(Reuters) – The U.S. Department of Health and Human Services (HHS) said on Saturday it would allow state health departments to distribute Gilead Sciences Inc’s remdesivir drug to fight COVID-19, and the United States would receive about 40% of the drug maker’s global donation.
FILE PHOTO: Vials of investigational coronavirus disease (COVID-19) treatment drug remdesivir are capped at a Gilead Sciences facility in La Verne, California, U.S. March 18, 2020. Gilead Sciences Inc/Handout via REUTERS/File Photo
Gilead has committed to supply approximately 607,000 vials of remdesivir over the next six weeks in the United States, and the U.S. state health department will distribute the doses to appropriate hospitals in their states, HHS said.
Gilead’s drug has shown promise in helping patients infected with COVID-19, the illness caused by the novel coronavirus, and is being closely watched on how the limited supply is distributed.
Last Friday, the U.S. Food and Drug Administration gave emergency use authorization for the drug for patients with severe COVID-19, clearing the way for broader use in more hospitals around the United States. Data has shown Gilead’s antiviral drug remdesivir helped to reduce hospital stays for COVID-19 patients.
Gilead Chief Executive Dan O’Day said in late April that Gilead would donate 1.5 million doses and work with the U.S. government on distribution.
On Saturday, HHS said the 1.5 million doses were a global figure and that 607,000 would be distributed through the agency.
The allocation by Gilead Sciences to the United States was finalized on May 3, HHS said.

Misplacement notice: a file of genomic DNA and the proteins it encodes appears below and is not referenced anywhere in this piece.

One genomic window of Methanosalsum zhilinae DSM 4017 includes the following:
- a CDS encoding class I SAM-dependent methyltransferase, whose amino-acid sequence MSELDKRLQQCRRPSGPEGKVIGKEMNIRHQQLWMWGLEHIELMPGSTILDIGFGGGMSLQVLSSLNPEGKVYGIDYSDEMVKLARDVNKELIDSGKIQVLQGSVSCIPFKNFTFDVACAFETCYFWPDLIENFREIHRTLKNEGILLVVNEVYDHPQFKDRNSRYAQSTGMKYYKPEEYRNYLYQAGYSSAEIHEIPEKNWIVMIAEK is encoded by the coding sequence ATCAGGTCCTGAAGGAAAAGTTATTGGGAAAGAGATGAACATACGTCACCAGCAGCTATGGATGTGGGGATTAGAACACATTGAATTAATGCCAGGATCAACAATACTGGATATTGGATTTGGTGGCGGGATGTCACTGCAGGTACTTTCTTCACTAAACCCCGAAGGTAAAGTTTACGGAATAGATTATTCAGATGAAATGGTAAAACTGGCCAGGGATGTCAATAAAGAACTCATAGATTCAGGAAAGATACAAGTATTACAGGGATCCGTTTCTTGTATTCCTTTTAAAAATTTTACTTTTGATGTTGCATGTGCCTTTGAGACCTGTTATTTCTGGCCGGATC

The U.S. is sending the drug remdesivir to local agencies in Illinois, Iowa, Connecticut, Maryland, Michigan and New Jersey.
Gilead did not immediately respond to a request for comment.
The Infectious Disease Society of America (IDSA) on Thursday said it is asking for more information on the federal government’s plan for deciding how and where to distribute the drug. The federal government began distributing the drug this week but doctors across the country, particularly in COVID-19 hotspots like New York and Boston, became concerned after being denied their request to obtain the new therapy, IDSA president Dr. Thomas File told Reuters on Thursday. The IDSA on Wednesday called on the Trump Administration to explain how it will ensure equitable distribution of remdesivir to states and hospitals based on COVID-19 cases and hospitalization rates.
More than 3.96 million people have been reported to be infected by the novel coronavirus globally and 273,974 have died, according to a Reuters tally, as of 1315 GMT on Saturday.
Reporting by Sabahatjahan Contractor in Bengaluru; editing by Diane Craft
Our Standards:The Thomson Reuters Trust Principles.